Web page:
The United States Supreme Court confirmed today that the Affordable Care Act (“ACA”) is the law and is here to stay. In deciding King v. Burwell, the Court for the second time upheld the health care law that was passed by Congress in 2010.
What does King v. Burwell mean for employers? Not much. As an employer, you just have to keep soldiering on to make the ACA work in your business, just as you have been doing for the last several years.
Of course, how big an issue the ACA is to you as an employer depends on the size of your workplace. To apply the ACA, you as the employer have to count your employees and determine how many “full-time equivalents” that you employ. Under the ACA, a full-time employee is one who is employed an average of at least 30 hours per week.
The Affordable Care Act’s mandate, requiring employers to provide health insurance to employees or face a penalty, does not apply to employers with less than the equivalent of 50 full-time employees. This is the small business exemption to the mandate and means that small businesses can choose whether to provide health insurance at all.
If you have between 50 and 99 full-time equivalent employees, you have been getting ready for the Affordable Care Act this year, since 2016 is the year that you are required to provide your full-time employees with affordable health insurance coverage or pay a potentially substantial penalty. You are probably still working out the kinks in your system of counting hours, determining who is full-time, setting measurement periods. Next year you will be getting employees signed up and answering endless questions from your employees about their coverage.
If you have 100 or more full-time equivalent employees, then 2015 is the first year you have been required to provide health insurance to your employees or pay a penalty. The penalty is imposed if at least one of your full-time employees receives a subsidy to purchase coverage in the individual Marketplace. So the subsidies that the Supreme Court upheld in King v. Burwell today will determine if you as an employer get penalized.
But at least you have a little margin for error this year if you employ 100 or more people. In 2015, you only have to offer coverage to at least 70 percent of full-time employees, rather than 95 percent which will begin in 2016.
There are other changes on the horizon for you as an employer in dealing with the ACA. The next big issue will be the “Cadillac tax”, which takes affect in 2018. That provision imposes a astonishingly high 40% excise tax on the amount above the threshold of what the ACA believes is the max that premiums should cost.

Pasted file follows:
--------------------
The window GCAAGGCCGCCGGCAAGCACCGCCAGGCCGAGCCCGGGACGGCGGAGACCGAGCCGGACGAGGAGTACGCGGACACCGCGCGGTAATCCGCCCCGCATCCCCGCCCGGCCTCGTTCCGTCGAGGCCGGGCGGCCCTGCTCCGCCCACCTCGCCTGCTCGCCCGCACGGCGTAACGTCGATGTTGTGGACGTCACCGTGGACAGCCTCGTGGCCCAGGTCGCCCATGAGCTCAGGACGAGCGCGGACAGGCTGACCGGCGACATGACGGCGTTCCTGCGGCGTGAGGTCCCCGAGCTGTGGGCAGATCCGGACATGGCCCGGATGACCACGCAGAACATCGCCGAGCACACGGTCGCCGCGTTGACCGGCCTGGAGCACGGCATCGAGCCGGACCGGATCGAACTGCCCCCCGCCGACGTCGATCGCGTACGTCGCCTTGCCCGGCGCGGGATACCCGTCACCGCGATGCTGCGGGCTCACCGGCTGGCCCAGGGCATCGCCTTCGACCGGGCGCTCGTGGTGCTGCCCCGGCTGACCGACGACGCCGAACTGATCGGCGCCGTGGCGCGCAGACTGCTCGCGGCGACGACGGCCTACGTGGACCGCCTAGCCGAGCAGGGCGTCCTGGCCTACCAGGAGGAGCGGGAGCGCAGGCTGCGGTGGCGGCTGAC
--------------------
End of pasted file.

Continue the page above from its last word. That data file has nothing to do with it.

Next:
While the insurance company is responsible for paying the Cadillac tax (unless your company self-insures), you as the employer will be responsible for the calculation, and, of course, will see the consequences of that tax in the form of an increase in your plan premiums or decrease in your coverage.
So employer-sponsored health plans with aggregate expenses (your contribution to the premiums and the employee’s contributions to the premiums combined) that exceed certain thresholds (currently $10,200 for individual coverage and $27,500 for family coverage) will get hit with this excise tax.
That sounds like a lot of money, particularly since the nonpartisan Kaiser Family Foundation says the typical family plan cost $16,834 in 2014 and the average individual plan cost $6,025.
But one-third of employers will be hit by the tax in 2018 if they do nothing to change their plans, according to a March survey by Mercer, a benefits consulting firm. They are also predicting that 60 percent of employers will be affected by this tax by 2022, which suddenly doesn’t seem that far away.
That means that you as an employer need to be working with your insurance company now to find and offer your employees at least one plan that doesn’t hit these thresholds. That will probably mean higher deductibles and more out-of-pocket costs for the employee at the time of treatment.